Hanna, Amazon Prime Video’s new action series about a teenage assassin, is the second TV-to-film adaptation — after What We Do in the Shadows — to hit the small screen in the past week (with some of its original creative team intact, too). Like the 2011 Saoirse Ronan film of the same name, the show crosses the globe as Hanna, bent on vengeance, evades an off-book CIA agent. But it expands the world of the film as well, and provides much more insight into Hanna’s inner life and her origins.
Rotten Tomatoes spoke to stars Esme Creed-Miles, who plays the titular character; Joel Kinnaman, who plays Erik, her father and trainer; Mireille Enos, who plays Marissa, the CIA agent tracking Hanna and her father; along with the film’s writer and series creator David Farr and show director Sarah Adina Smith about the best and worst parts of adapting the film for television.
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“My parents are really, really talented and really good at what they do, so I’ve always learned from watching them. But their style is something that you can’t really learn. They never went to drama school and neither did I,” she told Rotten Tomatoes and several other reporters. “I think the best privilege that I have in terms of having them as my parents was not just the doors that opened, but, I think, the stability to be graceful in the face of rejection, which is something that actors get every single day, and knowing it’s not personal and not having that be part of your psyche.”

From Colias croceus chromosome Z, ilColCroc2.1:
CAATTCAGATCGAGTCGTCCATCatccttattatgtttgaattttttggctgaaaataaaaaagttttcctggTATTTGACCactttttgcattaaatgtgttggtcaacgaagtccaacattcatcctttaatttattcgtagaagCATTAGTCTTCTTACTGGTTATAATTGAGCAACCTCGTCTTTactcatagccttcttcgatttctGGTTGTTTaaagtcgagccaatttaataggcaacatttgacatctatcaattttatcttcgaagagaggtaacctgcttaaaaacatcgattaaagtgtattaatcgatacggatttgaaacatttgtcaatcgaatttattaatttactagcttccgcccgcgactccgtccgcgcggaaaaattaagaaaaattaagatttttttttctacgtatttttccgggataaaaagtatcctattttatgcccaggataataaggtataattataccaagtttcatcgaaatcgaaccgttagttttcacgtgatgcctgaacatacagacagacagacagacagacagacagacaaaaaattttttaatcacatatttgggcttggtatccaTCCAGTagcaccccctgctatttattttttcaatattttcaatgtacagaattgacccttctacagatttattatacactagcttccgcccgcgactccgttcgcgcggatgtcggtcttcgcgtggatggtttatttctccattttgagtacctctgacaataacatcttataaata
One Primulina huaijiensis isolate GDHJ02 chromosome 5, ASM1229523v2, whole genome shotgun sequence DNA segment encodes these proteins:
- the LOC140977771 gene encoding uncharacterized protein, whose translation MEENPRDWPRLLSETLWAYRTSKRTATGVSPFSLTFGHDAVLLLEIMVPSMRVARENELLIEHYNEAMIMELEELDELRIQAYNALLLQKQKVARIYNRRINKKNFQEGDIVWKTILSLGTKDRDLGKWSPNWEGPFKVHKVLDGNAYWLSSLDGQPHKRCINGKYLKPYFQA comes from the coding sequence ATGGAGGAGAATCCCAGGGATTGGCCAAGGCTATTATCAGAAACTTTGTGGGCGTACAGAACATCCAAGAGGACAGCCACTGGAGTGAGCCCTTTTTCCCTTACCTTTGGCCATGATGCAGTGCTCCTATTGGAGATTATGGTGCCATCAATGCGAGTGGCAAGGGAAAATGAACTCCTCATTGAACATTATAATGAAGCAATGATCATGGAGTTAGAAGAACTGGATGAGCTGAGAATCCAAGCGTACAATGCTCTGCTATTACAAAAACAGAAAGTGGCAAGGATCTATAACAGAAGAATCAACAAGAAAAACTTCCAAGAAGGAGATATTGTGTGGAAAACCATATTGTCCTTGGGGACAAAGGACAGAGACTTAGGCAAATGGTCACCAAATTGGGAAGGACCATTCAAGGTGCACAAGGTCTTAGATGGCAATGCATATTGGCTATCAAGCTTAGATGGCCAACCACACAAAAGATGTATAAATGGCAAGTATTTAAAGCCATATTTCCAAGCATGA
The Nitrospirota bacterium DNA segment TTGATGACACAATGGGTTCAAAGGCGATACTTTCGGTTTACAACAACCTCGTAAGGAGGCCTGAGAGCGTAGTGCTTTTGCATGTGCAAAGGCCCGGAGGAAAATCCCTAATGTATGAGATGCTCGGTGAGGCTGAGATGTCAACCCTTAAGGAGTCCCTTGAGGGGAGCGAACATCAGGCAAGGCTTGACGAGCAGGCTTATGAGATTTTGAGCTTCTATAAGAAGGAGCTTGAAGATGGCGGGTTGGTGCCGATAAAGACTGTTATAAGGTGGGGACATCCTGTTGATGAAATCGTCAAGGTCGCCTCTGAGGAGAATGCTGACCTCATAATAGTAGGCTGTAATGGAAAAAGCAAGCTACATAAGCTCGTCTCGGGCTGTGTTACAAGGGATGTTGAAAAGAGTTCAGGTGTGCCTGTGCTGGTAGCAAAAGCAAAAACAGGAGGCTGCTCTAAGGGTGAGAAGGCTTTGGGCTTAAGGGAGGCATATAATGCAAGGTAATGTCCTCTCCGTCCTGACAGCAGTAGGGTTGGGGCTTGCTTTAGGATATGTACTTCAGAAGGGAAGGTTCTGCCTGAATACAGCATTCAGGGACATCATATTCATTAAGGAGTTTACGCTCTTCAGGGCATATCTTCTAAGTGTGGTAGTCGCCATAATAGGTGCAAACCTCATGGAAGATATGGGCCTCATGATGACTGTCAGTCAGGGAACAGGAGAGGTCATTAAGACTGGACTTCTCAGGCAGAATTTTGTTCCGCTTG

While pilot director Adina Smith said she and the producers had a feeling Creed-Miles was their star after watching her audition tape, she still went through five rounds of auditions and screen tests, including submitting a tape training with her father.
“My dad’s been doing Wing Chun martial arts for 20 years, so he kind of helped me prepare for the screen test, and we did a bunch of cool stuff in preparation,” Creed-Miles explained.
Farr’s script for the film did not include two major elements of Hanna’s story that he had always envisioned: her back story and the political themes relating to Hanna and her father.
“There is a much bigger story, [and] the film really only touches into one slice. It was in my head, both the back story of Hanna, where she came from, the whole thing of who she is … Where does she really come from? What is she part of? What were they doing?,” he told Rotten Tomatoes and other reporters. The series is a more down-to-Earth version of the story with less of film director Joe Wright’s heightened visuals. The show has a coming-of-age narrative, he said, and “I’ve also touched into the political thriller, which wasn’t really in the film at all.”